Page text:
When Moliere's [Jean-Baptiste Poquelin] comic masterpiece -- Tartuffe, or the Hypocrite -- made its debut in 1664, it met with immediate censorship for its unfeigned criticism of a corrupt government and legal system, dubious morality in the Church, and the credulity of some members of the upper class. But, it takes a sophisticated society to laugh at satire, and the play soon became immensely popular, establishing itself as a staple of world drama.
Much of what goes on in Moliere's robust comedy -- its catalogue of characters and situations might just as well be reported in 21st Century media: rebellious children and their autocratic parents meet up with the 17th Century versions of social media gossip where telling falsehoods often enough and loud enough pass for the truth when a quick fact-check on Snopes.com could settle the matter for those who value verifiable evidence -- sounds all-too-familiar.
Theatre AUM's 90-minute production, using Richard Wilbur's gold-standard verse translation [with significant editing and a few linguistic modifications] is staged on April Taylor's simple and finely rendered set that focuses audience attention on plot and character.
Director Mike Winkelman urges his twelve ensemble actors to speak the verse as rapidly as possible and retain as much as possible of the playwright's intent. There is a good variety of pace in the scenes, so we are engaged in their antics from beginning to end, and though we might miss an occasional word or two because of rapid-fire dialogue or raucous audience laughter at the predicaments the characters find themselves in, the story, characters, and social commentary do not go unnoticed.
Everyone but Orgon [Cushing Phillips] and his mother Madame Pernelle [Amy May] are convinced that Tartuffe, a guest in Orgon's house, has feigned a virtuous moral stance in order to inveigle his way into Orgon's fortune and family; underneath this guise, he appears to have exercised control over everything in his grasp.
And they are all frustrated that their pleas for common sense fall on Orgon's deaf ears. Neither his wife Elmire [Haeley DePace] nor his brother Cleante [David Wilson], his son Damis [Chris Mascia] nor his daughter Mariane [Kate Saylor] and her fiance Valere [Kodi Robertson], not even the outspoken maid Dorine [Amber Baldwin], can penetrate Orgon's stubborn defense of his favorite Tartuffe,
Moliere cleverly keeps Tartuffe off-stage for an extended period of time, leaving his duplicitous reputation to Orgon's family and servants. By the time Tartuffe [La'Brandon Tyre] shows up, Orgon has alienated everyone else, determined that Mariane will marry Tartuffe instead of Valere, and told them that Tartuffe will be favored with just about any privilege he desires, we are well prepared for the smoothest operator imaginable, and Mr. Tyre does not disappoint. He oozes duplicity with obvious pretense, leering faces, sensuous posturing, and melodramatic declarations of guilt when caught in the act. -- [So, how could anyone be duped so easily? Look around you. Empty promises to those who are desperate ring truthfully today.]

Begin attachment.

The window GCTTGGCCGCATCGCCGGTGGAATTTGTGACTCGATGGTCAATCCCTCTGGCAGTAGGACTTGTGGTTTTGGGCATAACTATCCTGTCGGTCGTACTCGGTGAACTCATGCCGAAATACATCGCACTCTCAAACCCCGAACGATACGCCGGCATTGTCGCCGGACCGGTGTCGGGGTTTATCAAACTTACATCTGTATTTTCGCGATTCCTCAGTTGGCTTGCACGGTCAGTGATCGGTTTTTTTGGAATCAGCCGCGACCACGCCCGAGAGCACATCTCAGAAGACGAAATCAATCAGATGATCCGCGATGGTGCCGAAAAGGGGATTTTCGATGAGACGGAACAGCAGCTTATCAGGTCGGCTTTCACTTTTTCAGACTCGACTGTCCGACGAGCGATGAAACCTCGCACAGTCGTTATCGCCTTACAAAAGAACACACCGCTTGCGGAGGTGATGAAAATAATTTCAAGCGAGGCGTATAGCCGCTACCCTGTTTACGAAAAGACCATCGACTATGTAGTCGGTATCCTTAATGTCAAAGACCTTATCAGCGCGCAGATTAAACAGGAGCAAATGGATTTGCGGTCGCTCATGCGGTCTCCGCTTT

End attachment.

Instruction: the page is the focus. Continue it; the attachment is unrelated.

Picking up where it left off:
The acting company paint their characters with bold strokes verging on caricature at times; yet there are stand-out performances and memorable scenes. -- Ms. Baldwin's artful depiction of Dorine and her unabashedly direct truth-telling, no matter how out of place for a servant, makes the most of Moliere's masterful roles, one that has a long history from Roman comedies to today. She is a force of will and irony that allows her to speak without a filter, and always to audience delight. -- Mr. Phillips imbues Orgon with an authority that will not allow a challenge mixed with such ignorance of the truth that it takes first-hand observation to convince him. The famous scene where Orgon hides under a table to witness Tartuffe seduce Elmire is an outrageous stretch of credibility that all three participants handle well.
Mr. Mascia goes over-the-top in a son's frenzied frustration in not being believed by his father, resulting in Orgon disowning Damis. And Mr. Wilson's Cleante displays so many ticks and giggles that obscure the character's role in the play as the serious voice of reason.
Ms. Saylor and Mr. Robertson are nicely matched as the young lovers: she has a fine sense of comic possibilities in portraying an adolescent petulance and the romanticized notions of love that teenagers revel in, and he bounces in with such energy and commitment to please, only to be tested when he is told the marriage contract is off and he is to be replaced by Tartuffe as husband to Mariane. They bring a youthful vibrancy to their roles that enliven each scene they are in.
Lest anyone should be disappointed, the bad are punished and the good rewarded by the end. Moliere introduces Monsieur Loyal [Jonathan Meinsler] to arrest Orgon at Tartuffe's revenge for kicking him out of the house, but a Police Officer [Brady Walker] rescues him al the last moment and arrests Tartuffe instead.